Logistics: Move Past the Barriers to Maximise Performance

How goods and services should be moved to increase efficiency.


A business is nothing but an idea unless you give it a concrete shape by turning raw materials into finished products which will bring value to customers. But to do that, you must acquire and move the raw materials needed to your office, workshop or factory floor. Similarly, all finished products must be sent out for sales and distribution. The way you move the material and the information needed for your business and the way finished goods are moved to reach end users are known as logistics. 

In brief, logistics is the movement of goods, services, data and other tangible and intangible assets across the entire chain of supply of a business. It involves all processes and stages to get goods/services/deliverables moving, from sourcing to production to sales. In The Handbook of Technology Management’author Hossein Bidgoli, a professor of Management Information Systems at the California State University, has nicely summed it up as the 7 R’s of logistics – the right item in the right quantity at the right time at the right place for the right price in the right condition to the right customer.

It may sound like a straightforward definition, but things tend to get a bit more complex than that. So, it is best to keep the 7 R’s as a set of rough guidelines when you set up your logistics network. Remember, it is not just about getting products or services from point A to point B. It is about making sure that it is transported efficiently enough that it reduces both time and costs involved. The core concept is minimal wastage and maximum operational efficiency. 

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In order to run the business you need to be able to deliver products and services to the customer. You cannot very well do that if you do not have the right logistic support.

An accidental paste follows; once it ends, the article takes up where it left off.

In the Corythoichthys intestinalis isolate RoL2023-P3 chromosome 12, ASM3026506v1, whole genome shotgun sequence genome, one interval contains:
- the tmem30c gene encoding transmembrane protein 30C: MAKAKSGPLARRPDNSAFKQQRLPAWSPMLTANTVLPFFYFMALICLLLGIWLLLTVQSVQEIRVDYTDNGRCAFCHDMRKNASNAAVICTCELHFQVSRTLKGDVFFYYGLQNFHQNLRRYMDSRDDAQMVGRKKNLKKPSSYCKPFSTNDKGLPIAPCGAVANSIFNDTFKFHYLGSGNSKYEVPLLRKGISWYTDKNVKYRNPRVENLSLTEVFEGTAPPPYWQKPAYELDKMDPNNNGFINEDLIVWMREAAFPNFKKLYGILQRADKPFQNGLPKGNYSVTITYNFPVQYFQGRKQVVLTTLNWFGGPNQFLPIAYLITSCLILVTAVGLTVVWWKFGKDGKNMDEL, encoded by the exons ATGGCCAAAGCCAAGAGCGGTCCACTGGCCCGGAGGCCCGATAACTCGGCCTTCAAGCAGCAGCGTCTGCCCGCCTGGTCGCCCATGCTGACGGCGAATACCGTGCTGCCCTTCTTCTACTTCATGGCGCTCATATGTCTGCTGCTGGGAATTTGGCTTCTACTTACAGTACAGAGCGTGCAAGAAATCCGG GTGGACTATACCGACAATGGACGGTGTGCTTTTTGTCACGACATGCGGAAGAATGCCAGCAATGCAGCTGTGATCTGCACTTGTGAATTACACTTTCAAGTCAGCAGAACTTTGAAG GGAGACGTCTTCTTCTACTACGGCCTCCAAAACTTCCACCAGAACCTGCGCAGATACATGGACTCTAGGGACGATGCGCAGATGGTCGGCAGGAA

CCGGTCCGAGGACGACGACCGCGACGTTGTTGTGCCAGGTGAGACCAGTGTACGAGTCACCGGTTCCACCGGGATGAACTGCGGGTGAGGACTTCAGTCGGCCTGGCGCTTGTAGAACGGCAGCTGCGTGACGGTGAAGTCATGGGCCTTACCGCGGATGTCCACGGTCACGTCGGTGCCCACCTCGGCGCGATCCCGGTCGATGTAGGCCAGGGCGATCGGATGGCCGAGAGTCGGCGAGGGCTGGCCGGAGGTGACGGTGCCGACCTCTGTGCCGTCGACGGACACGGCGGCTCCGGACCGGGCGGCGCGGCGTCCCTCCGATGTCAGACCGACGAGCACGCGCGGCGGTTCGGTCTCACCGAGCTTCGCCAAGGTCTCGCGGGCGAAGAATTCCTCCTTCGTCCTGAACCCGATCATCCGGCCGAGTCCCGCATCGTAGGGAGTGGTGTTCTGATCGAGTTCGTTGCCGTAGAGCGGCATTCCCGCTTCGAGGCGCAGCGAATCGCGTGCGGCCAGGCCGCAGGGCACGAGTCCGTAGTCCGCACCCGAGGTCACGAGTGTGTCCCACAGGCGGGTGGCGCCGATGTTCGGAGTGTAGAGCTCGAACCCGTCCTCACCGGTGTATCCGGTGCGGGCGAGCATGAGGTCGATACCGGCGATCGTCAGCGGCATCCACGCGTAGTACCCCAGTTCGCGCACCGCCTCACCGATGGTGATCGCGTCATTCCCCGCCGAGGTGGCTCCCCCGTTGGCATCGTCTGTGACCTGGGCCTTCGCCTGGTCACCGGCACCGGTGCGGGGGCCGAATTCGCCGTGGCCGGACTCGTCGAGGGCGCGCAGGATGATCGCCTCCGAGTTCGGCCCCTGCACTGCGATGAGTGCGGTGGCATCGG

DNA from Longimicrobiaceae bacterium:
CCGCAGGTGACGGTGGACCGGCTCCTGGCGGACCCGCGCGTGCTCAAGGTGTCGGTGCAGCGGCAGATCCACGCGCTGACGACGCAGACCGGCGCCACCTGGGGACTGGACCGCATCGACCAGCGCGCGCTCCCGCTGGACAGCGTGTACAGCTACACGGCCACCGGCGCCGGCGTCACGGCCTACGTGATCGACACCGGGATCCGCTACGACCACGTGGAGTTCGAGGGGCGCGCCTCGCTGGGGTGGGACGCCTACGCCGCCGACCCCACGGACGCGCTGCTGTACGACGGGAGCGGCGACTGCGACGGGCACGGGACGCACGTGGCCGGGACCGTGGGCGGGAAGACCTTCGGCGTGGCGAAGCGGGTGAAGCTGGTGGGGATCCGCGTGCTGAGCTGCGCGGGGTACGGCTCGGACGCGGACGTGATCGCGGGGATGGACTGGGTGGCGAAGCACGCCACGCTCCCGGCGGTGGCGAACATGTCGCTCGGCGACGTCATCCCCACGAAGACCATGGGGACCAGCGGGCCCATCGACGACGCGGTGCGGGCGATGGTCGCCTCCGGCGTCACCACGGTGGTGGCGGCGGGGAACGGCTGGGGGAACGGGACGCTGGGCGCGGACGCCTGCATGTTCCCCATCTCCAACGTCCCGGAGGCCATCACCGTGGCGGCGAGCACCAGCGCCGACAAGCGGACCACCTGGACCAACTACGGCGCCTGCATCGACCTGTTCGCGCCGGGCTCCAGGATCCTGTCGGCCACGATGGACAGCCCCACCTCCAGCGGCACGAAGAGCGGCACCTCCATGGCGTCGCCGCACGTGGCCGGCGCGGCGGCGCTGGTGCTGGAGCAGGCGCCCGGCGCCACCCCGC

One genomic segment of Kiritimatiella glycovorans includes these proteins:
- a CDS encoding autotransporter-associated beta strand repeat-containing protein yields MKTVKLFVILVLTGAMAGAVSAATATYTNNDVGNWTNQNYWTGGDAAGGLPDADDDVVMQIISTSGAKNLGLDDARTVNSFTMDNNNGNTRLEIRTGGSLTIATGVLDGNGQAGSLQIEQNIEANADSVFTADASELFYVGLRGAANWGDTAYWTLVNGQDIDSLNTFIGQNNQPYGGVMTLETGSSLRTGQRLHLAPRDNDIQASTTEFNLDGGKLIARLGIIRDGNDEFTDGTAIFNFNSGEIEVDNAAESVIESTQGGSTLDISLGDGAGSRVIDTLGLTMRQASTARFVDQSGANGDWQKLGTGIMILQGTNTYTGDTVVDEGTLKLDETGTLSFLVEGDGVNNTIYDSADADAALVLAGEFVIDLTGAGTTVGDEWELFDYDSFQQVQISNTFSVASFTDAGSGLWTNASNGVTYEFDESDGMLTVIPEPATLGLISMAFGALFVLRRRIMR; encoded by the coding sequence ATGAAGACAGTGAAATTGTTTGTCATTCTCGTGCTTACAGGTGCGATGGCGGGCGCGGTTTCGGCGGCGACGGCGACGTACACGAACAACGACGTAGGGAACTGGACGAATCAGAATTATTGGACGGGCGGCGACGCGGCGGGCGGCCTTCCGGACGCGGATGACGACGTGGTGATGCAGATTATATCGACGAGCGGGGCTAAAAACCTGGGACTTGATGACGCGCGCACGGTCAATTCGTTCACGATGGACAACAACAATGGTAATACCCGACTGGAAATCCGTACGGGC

Logistics Is Not Distribution

Logistics is the area of the supply chain that is concerned with the physical flow of products and goods, as well as non-physical elements such as planning, implementation, organising, mapping and upscaling where needed.

It will vary from organisation to organisation but the general premise remains the same for any logistics activities. The non-physical flow is pretty self-explanatory. The physical elements however are a little more intricate. Let us take a look at the different types of logistics:

Procurement: This encompasses all the logistics needed for procuring goods and raw materials for manufacturing from the external suppliers and vendors. It falls under upstream logistics which is just a broad term that means, the process is located at the start of the production cycle. It is basically sourcing. This area did not receive much attention in the past, but nowadays it is key for sourcing cost reduction by companies. What that means is, just keep an eye on how much you order and get the most cost-effective way to transport it. It will keep the cost of production relatively low throughout the production process.

Production: In this phase, acquired materials move within the various production units of a business and stay within its boundaries. It includes how items are manufactured, packaged, distributed and moved to factories where they are refined, shipped and then stored in warehouses. This comes under the internal stage of the logistics network.

Distribution and sales: Historically, logistics at this point referred to the transportation of goods and services from warehouses or storage, but that has changed. Now it refers to all the equipment and transportation needed to deliver these goods and services to the end-user from warehouses and production units of the company. This comes under the downstream stage of the logistics chain. The logistics of distribution and sales, is not to be confused with the distribution process. Logistics encompasses many different aspects of the movement of goods and services across the business, whereas the distribution process’s primary concern is with activities related to the sales of those goods and services to customers. In this context, distribution is a sales and delivery network that focuses on giving the end-user what they want, and logistics focuses on the ways in which the business can physically make that happen.